perturbation theory

Quadratic Zeeman effect

December 13, 2015 phy1520 No comments , , , ,

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Q: [1] pr. 5.18

Work out the quadratic Zeeman effect for the ground state hydrogen atom due to the usually neglected \( e^2 \BA^2/2 m_e c^2 \) term in the Hamiltonian.

A:

The first order energy shift is

For a z-oriented magnetic field we can use

\begin{equation}\label{eqn:quadraticZeeman:20}
\BA = \frac{B}{2} \setlr{ -y, x, 0 },
\end{equation}

so the perturbation potential is

\begin{equation}\label{eqn:quadraticZeeman:40}
\begin{aligned}
V
&= \frac{e^2 \BA^2}{2 m_e c^2} \\
&= \frac{e^2 \BB^2 (x^2 + y^2)}{8 m_e c^2} \\
&= \frac{ e^2 \BB^2 r^2 \sin^2\theta }{8 m_e c^2}
\end{aligned}
\end{equation}

The ground state wave function is

\begin{equation}\label{eqn:quadraticZeeman:60}
\begin{aligned}
\psi_0
&= \braket{\Bx}{0} \\
&= \inv{\sqrt{\pi a_0^3}} e^{-r/a_0},
\end{aligned}
\end{equation}

so the energy shift is

\begin{equation}\label{eqn:quadraticZeeman:80}
\begin{aligned}
\Delta
&= \bra{0} V \ket{0} \\
&= \inv{ \pi a_0^3 } 2 \pi \frac{ e^2 \BB^2 }{8 m_e c^2} \int_0^\infty r^2 \sin\theta e^{-2r/a_0} r^2 \sin^2\theta dr d\theta \\
&=
\frac{ e^2 \BB^2 }{4 a_0^3 m_e c^2}
\int_0^\infty r^4 e^{-2r/a_0} dr \int_0^\pi \sin^3\theta d\theta \\
&= –
\frac{ e^2 \BB^2 }{4 a_0^3 m_e c^2}
\frac{4!}{(2/a_0)^{4+1} } \evalrange{\lr{u – \frac{u^3}{3}}}{1}{-1} \\
&=
\frac{ e^2 a_0^2 \BB^2 }{4 m_e c^2}.
\end{aligned}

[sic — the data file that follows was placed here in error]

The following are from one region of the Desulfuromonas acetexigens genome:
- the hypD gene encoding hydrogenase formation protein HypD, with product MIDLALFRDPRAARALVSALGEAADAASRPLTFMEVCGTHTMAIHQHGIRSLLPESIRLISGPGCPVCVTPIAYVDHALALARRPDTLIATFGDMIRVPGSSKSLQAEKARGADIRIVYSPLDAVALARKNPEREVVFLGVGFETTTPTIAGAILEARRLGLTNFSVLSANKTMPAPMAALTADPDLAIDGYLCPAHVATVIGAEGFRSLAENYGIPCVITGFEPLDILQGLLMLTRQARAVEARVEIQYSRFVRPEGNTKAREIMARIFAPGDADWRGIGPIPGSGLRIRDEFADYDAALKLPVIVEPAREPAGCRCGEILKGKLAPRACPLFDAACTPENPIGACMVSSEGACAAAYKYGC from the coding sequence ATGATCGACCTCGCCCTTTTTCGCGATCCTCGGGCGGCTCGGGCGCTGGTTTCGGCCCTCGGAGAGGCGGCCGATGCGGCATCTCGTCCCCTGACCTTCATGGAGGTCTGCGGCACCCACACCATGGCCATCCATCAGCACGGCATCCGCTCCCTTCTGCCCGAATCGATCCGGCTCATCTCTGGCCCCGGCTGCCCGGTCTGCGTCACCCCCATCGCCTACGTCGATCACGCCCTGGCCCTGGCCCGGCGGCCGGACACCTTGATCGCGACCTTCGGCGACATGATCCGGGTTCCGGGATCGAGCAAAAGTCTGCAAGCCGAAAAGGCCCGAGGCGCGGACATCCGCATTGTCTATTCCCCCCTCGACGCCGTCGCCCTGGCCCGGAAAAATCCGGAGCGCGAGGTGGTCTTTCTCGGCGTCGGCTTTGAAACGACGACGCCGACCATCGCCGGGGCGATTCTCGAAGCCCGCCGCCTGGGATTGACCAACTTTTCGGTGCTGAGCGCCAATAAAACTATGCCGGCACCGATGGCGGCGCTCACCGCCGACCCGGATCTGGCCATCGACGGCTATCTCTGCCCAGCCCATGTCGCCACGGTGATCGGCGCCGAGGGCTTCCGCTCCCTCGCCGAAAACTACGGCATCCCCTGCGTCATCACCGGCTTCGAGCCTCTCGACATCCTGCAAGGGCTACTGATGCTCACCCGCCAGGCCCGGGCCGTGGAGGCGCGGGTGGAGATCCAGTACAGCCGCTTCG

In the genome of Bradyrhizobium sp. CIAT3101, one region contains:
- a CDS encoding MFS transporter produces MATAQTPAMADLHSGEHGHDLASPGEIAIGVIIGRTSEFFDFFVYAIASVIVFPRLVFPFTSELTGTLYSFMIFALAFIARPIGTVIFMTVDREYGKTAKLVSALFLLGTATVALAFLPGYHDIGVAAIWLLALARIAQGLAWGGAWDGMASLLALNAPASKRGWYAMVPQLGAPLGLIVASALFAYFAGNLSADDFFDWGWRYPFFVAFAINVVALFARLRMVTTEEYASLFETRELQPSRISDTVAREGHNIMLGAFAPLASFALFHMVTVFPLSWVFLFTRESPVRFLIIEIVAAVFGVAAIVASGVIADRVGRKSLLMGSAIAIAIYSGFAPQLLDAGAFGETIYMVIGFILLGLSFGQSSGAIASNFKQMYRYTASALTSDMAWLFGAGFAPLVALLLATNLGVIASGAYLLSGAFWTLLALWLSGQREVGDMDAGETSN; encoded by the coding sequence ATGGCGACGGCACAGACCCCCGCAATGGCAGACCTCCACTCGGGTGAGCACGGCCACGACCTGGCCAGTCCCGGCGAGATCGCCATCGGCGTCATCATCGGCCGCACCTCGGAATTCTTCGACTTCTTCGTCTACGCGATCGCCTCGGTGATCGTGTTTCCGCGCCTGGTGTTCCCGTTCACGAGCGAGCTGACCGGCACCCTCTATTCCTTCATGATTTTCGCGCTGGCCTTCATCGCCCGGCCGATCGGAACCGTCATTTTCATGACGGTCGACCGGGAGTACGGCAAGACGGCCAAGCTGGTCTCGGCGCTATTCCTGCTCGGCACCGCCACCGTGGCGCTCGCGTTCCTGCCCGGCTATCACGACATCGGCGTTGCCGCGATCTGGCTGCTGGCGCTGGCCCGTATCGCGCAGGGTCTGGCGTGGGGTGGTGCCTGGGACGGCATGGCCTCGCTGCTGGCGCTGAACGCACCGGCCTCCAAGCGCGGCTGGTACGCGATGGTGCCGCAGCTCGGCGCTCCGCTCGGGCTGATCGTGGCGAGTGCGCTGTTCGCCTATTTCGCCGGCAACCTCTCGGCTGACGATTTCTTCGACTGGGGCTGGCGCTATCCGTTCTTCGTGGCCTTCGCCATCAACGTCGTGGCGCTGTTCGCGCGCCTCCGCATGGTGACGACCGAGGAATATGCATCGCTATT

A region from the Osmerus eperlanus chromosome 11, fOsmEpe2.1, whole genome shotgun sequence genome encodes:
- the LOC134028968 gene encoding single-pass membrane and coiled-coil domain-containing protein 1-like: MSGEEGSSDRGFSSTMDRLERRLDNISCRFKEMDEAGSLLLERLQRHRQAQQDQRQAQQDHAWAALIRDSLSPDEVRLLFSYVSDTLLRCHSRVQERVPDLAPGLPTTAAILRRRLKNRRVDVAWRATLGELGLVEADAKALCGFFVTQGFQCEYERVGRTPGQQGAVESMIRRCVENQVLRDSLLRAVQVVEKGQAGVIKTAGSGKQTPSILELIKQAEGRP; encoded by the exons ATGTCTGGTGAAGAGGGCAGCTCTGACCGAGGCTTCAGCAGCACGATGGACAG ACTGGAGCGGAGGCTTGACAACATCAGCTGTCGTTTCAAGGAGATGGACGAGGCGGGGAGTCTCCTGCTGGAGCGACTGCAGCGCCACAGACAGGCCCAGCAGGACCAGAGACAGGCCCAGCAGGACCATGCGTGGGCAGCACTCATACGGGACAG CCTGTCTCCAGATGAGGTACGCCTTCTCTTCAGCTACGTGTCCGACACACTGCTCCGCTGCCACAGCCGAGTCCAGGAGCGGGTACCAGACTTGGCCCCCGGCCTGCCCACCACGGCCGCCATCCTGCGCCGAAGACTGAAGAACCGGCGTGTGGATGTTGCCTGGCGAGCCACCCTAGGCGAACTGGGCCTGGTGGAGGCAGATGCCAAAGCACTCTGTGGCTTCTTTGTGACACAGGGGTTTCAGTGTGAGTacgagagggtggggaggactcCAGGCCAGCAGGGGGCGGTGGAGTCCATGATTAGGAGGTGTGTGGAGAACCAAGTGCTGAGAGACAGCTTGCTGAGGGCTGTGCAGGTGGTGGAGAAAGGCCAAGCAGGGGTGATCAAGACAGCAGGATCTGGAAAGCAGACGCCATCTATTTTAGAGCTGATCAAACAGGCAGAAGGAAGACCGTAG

\end{equation}

If this energy shift is written in terms of a diamagnetic susceptibility \( \chi \) defined by

\begin{equation}\label{eqn:quadraticZeeman:100}
\Delta = -\inv{2} \chi \BB^2,
\end{equation}

the diamagnetic susceptibility is

\begin{equation}\label{eqn:quadraticZeeman:120}
\chi = -\frac{ e^2 a_0^2 }{2 m_e c^2}.
\end{equation}

References

[1] Jun John Sakurai and Jim J Napolitano. Modern quantum mechanics. Pearson Higher Ed, 2014.

PHY1520H Graduate Quantum Mechanics. Lecture 20: Perturbation theory. Taught by Prof. Arun Paramekanti

December 3, 2015 phy1520 No comments , , , , , , , , , ,

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Disclaimer

Peeter’s lecture notes from class. These may be incoherent and rough.

These are notes for the UofT course PHY1520, Graduate Quantum Mechanics, taught by Prof. Paramekanti, covering [1] ch. 5 content.

Perturbation theory

Given a \( 2 \times 2 \) Hamiltonian \( H = H_0 + V \), where

\begin{equation}\label{eqn:qmLecture20:20}
H =
\begin{bmatrix}
a & c \\
c^\conj & b
\end{bmatrix}
\end{equation}